Iran's Threat to the Strait of Hormuz

January 23, 2012

Weapon Program: 

  • Nuclear
  • Missile
  • Military

Author: 

Kenneth Katzman, Neelesh Nerurkar, Ronald O'Rourke, R. Chuck Mason, Michael Ratner

Some officials of the Islamic Republic of Iran have recently renewed threats to close or exercise control over the Strait of Hormuz. Iran’s threats appear to have been prompted by the likely imposition of new multilateral sanctions targeting Iran’s economic lifeline—the export of oil and other energy products. In the past, Iranian leaders have made similar threats and comments when the country’s oil exports have been threatened. However, as in the past, the prospect of a major disruption of maritime traffic in the Strait risks damaging Iranian interests. U.S. and allied military capabilities in the region remain formidable. This makes a prolonged outright closure of the Strait appear unlikely. Nevertheless, such threats can and do raise tensions in global energy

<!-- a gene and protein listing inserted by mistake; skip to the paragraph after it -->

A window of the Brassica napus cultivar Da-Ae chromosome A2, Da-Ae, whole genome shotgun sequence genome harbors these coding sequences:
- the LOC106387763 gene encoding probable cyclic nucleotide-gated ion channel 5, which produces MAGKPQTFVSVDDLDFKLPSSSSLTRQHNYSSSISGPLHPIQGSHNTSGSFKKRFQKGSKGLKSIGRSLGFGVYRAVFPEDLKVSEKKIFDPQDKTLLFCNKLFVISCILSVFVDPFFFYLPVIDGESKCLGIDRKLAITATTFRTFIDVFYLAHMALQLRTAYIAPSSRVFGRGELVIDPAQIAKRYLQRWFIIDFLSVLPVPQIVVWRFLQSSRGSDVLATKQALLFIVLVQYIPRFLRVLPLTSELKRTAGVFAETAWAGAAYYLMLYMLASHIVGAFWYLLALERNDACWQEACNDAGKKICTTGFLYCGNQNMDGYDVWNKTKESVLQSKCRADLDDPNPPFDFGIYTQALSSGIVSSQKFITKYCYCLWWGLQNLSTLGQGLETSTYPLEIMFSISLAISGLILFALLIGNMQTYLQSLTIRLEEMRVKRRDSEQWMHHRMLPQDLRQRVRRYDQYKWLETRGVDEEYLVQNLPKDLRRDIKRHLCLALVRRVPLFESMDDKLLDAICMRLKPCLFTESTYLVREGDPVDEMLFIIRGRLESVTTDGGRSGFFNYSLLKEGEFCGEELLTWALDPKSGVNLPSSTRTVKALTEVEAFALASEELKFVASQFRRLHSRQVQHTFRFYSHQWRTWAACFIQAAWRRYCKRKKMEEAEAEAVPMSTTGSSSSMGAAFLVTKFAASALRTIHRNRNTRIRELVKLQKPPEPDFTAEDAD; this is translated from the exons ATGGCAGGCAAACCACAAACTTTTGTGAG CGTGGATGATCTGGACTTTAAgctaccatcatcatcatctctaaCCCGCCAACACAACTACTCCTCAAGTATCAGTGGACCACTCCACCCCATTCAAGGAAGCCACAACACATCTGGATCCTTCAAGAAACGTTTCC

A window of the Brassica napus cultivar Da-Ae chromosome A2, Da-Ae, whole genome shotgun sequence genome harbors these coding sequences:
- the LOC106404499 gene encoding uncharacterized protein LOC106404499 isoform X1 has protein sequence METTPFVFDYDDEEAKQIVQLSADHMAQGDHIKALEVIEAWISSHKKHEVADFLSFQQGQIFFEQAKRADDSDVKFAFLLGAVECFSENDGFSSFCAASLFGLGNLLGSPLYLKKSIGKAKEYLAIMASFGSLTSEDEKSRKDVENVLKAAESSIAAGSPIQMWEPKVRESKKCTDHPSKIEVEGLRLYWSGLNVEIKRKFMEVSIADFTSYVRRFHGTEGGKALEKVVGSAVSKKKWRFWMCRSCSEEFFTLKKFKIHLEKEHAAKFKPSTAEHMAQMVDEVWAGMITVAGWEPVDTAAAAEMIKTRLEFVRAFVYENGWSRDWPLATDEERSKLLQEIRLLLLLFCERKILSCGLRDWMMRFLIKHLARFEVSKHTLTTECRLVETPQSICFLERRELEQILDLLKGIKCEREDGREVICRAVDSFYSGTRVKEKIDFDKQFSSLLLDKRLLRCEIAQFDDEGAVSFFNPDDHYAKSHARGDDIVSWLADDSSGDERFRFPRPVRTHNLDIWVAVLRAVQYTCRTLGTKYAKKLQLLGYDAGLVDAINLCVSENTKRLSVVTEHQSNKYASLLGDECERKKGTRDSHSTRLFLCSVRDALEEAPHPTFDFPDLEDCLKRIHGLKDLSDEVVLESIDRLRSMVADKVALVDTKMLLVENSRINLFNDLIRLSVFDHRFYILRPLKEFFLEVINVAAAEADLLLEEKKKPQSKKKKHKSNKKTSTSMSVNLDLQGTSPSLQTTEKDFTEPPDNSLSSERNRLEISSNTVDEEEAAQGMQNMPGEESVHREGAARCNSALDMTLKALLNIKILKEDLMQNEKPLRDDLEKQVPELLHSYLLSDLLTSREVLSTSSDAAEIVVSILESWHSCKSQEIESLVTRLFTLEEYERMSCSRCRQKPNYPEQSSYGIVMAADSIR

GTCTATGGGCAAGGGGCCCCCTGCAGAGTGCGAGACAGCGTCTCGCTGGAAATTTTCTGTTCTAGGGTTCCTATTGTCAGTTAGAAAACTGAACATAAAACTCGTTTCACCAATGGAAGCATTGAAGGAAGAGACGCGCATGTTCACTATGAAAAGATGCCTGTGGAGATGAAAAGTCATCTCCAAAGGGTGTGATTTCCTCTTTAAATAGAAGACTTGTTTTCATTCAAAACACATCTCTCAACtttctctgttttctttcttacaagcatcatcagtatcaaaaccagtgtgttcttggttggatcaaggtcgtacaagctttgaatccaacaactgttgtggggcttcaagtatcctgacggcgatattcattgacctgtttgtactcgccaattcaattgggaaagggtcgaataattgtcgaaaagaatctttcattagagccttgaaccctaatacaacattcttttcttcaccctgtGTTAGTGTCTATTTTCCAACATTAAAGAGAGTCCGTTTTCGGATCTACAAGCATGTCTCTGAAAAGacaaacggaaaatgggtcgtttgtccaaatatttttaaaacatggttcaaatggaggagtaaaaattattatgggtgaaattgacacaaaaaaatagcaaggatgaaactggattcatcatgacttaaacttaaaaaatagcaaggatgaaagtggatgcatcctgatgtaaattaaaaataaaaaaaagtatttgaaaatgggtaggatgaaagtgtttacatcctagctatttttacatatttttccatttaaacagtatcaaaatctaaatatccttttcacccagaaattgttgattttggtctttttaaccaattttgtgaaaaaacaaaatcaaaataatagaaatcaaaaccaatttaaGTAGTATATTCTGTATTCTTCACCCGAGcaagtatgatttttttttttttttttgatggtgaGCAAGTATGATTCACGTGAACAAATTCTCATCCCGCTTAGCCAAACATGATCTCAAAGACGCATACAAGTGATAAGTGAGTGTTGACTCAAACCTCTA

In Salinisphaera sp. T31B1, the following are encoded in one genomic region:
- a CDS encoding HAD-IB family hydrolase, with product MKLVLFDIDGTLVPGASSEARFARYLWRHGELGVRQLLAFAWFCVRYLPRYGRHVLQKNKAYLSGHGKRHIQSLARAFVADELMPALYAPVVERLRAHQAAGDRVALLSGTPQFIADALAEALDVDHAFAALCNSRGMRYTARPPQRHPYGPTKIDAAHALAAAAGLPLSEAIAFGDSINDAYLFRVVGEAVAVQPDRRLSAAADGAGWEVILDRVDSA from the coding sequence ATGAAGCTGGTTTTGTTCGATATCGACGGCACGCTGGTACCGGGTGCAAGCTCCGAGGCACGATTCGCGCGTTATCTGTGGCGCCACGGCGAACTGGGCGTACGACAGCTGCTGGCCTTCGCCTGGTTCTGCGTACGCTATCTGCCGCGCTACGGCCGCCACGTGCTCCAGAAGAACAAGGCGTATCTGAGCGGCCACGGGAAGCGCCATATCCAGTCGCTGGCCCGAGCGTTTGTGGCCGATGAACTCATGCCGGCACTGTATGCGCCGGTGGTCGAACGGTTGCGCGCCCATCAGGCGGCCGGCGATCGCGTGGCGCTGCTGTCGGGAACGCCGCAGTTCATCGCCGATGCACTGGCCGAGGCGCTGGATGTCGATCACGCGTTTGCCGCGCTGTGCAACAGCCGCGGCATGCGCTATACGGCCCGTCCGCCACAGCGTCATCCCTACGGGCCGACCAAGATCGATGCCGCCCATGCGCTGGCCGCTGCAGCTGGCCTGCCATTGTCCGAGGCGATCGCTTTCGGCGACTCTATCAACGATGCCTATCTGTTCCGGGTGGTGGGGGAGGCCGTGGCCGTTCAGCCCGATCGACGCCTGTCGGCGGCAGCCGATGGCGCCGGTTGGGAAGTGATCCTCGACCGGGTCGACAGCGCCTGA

markets and leave the United States and other global oil consumers to consider the risks of another potential conflict in the Middle East. This report explains Iranian threats to the Strait of Hormuz, and analyzes the implications of some scenarios for potential U.S. or international 
conflict with Iran.

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